Another objective is to provide a comfortable, attractive, functional yet high quality impact resistant helmet to give the best protection available to the wearer if a crash should occur.

Another objective is to provide the sport vehicle/motorcycle operators with radar-detection that would stand less chance of being stolen than the other units previously discussed as the sport vehicle/motorcycle operators generally carry their helmets with them or lock them to their vehicles during stops.

Another objective is to provide extra security for the radar-detection helmet by having no external markings to indicate that the helmet is anything but a regular helmet.

Another objective is to give the motorcycle operator/sports vehicle operator advance warning of radar traps or approaching radar from any direction by both sound and light warning signals.

Another objective of the invention is to provide a radar-detection helmet which incorporates all associated electronics which is simple to manufacture and convenient to use. By making the helmet with the electronics for radar-detection enclosed therein and providing lights and sound all on the interior of the helmet, the operator never has to take his eyes or thoughts away from his immediate trajectory. This in essence reduces risk of accident or injury by allowing full attention forward while giving an advance warning of radar so that one might adjust his speed to avoid possible tickets and fines.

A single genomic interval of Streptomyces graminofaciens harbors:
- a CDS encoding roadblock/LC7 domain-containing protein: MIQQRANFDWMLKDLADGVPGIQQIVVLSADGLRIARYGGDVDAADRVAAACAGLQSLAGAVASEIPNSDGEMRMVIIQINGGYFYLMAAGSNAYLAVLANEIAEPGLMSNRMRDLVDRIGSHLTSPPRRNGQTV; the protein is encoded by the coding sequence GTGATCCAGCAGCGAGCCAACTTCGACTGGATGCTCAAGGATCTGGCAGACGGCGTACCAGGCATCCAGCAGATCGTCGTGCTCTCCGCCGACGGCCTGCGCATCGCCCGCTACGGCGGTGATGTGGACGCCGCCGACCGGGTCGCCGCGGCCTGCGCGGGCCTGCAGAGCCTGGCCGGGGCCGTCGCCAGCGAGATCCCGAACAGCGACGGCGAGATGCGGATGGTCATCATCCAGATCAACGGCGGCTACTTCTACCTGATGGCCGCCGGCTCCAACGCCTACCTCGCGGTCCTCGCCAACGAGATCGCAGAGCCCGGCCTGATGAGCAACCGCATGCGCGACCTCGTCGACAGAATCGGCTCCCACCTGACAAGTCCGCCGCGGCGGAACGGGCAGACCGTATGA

Still another objective is to provide X and K band radar detection not to mention any and all future bands that may be used in radar-units.

BRIEF DESCRIPTION OF THE DRAWINGS

Further features and advantages of the invention will be more readily understood from the following detailed description of a preferred embodiment thereof, given here by way of example only with reference to the accompanying illustrative drawings, where:

FIG. 1 is a side elevational view, partly in section, of the radar-detection helmet according to the invention;

FIG. 2 is a sectional view of the lower rear portion of helmet area showing primarily the aperture for electronics and power-cord;

FIG. 3 is a sectional view of the lower rear portion of helmet area showing primarily the battery pack in another embodiment;

FIG. 4 is a side elevational view, partly in section, in another embodiment of the radar-detection helmet showing primarily the aperture for electronics in the area more to the top and rearward in prespective;

FIG. 5 is a side elevational view, partly in section, in another embodiment of the radar-detection helmet showing primarily the use of a 360 degree antenna in upper-half region or helmet and the air-venting system and directional path thereof;

FIG. 6 is a split frontal view of invention of FIG. 5;

FIG. 7 is a elevational view of the power-on indicator and warning light assembly;

FIG. 8 is a perspective view of the control unit containing the on-off switch, city-highway switch and the volume control of the present invention;

FIG. 9 is a perspective view of the radar-detection helmet of this invention in the design of a full-coverage helmet showing typical locations of controls and warning devices;

FIG. 10 is a perspective view of the invention in another embodiment as an open-face helmet showing typical locations of controls and warning devices;